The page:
Tesla Model S Sedan Catches Fire in San Francisco Garage
Tesla is facing another lawsuit, this time in Florida, after a collision involving its Autopilot driver-assist system left Shawn Hudson with catastrophic brain and spinal injuries. According to CNET.com, Hudson filed the lawsuit against Tesla in Orange County, Florida, alleging that the automaker has “duped” consumers by exaggerating the Autopilot feature’s capabilities.
Overstating Autopilot’s Capabilities
Hudson said he was driving his Tesla Model S on Florida’s Turnpike between his home in Winter Garden and his job at a car dealership in Fort Pierce. He said he relied on the Autopilot system to reduce the tedium of his 125-mile commute. However, on the day of the collision, as Hudson’s Tesla approached a disabled vehicle in the left lane, it failed to stop and collided with that vehicle, leaving Hudson with severe and permanent injuries.
Tesla has maintained that the Autopilot did not malfunction and once again pointed fingers at drivers for not being vigilant enough. Hudson admitted to the Orlando Sentinel that he was looking at his phone from time to time when his car’s Autopilot was enabled. But he said he never completely trusted the car. So, he was still paying attention to the road.
Hudson also said that when he went to buy his Model S at the Tesla store, the Autopilot’s capabilities were in fact overstated to him. He was told that the feature would allow the vehicle to drive itself from one point to another with minimal user input or oversight. This is not the first lawsuit to make the claim that Tesla has misrepresented the Autopilot feature to consumers. Another lawsuit in Utah alleges that a Model S failed to stop at a red light and crashed into a fire truck. The driver in that case also said he was under the impression that the vehicle should stop when there are obstacles in its path.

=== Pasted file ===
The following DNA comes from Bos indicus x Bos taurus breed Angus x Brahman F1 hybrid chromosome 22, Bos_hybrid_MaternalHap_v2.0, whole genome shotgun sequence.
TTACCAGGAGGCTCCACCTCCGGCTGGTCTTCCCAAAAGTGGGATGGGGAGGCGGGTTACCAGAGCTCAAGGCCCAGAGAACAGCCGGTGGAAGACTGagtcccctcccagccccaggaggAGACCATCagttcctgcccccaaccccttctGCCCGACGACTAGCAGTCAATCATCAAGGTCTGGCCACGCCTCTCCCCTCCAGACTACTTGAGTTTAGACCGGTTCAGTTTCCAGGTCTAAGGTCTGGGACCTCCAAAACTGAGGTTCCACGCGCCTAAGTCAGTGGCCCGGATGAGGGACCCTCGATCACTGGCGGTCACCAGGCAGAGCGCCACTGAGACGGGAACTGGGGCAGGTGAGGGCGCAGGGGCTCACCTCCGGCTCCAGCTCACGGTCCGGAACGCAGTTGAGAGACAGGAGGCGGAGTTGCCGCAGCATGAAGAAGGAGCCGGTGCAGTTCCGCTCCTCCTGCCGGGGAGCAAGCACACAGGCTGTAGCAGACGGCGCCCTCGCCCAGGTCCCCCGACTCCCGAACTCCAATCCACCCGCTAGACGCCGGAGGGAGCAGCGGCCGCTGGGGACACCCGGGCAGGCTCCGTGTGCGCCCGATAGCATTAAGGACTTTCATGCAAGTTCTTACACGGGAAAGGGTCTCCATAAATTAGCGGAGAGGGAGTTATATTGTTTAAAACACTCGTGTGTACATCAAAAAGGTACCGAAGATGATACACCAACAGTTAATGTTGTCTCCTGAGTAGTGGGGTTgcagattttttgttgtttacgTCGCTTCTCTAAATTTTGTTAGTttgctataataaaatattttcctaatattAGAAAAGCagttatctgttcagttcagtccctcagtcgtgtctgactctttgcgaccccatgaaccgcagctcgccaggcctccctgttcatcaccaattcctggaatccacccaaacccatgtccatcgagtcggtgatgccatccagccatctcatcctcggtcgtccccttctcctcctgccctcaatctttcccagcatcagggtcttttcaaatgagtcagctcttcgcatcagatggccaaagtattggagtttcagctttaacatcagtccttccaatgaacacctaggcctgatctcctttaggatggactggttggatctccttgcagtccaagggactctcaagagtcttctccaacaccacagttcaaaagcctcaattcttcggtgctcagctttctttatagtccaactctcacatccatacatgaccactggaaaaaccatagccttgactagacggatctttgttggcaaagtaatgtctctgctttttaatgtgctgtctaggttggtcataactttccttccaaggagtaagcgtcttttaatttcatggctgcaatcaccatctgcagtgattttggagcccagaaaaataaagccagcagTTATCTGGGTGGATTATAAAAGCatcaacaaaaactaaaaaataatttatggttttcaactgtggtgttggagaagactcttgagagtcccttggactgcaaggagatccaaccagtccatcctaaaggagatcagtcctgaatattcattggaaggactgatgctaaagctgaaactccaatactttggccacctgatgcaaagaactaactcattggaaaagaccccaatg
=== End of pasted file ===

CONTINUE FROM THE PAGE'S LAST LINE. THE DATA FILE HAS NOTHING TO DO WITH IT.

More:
Autopilot is Dangerous
With every death, catastrophic injury and accident involving the Autopilot feature (and there have been more around the world), it is becoming increasingly clear that this driver-assist feature is a horrible failure. Tesla should stop calling it the Autopilot especially now if they are telling drivers that it’s not going to work even as a semi-autonomous feature. Tesla did initially market it as a semi-autonomous feature, but quickly backtracked after a few accidents. It is irresponsible for Tesla to put consumers into a false sense of security when promoting their vehicles and later blame them for accidents that left drivers and passengers severely injured.
If you or a loved one has been injured as the result of a Tesla vehicle equipped with the Autopilot feature, please contact an experienced auto defect lawyer who can help you better understand your legal rights and hold the automaker accountable.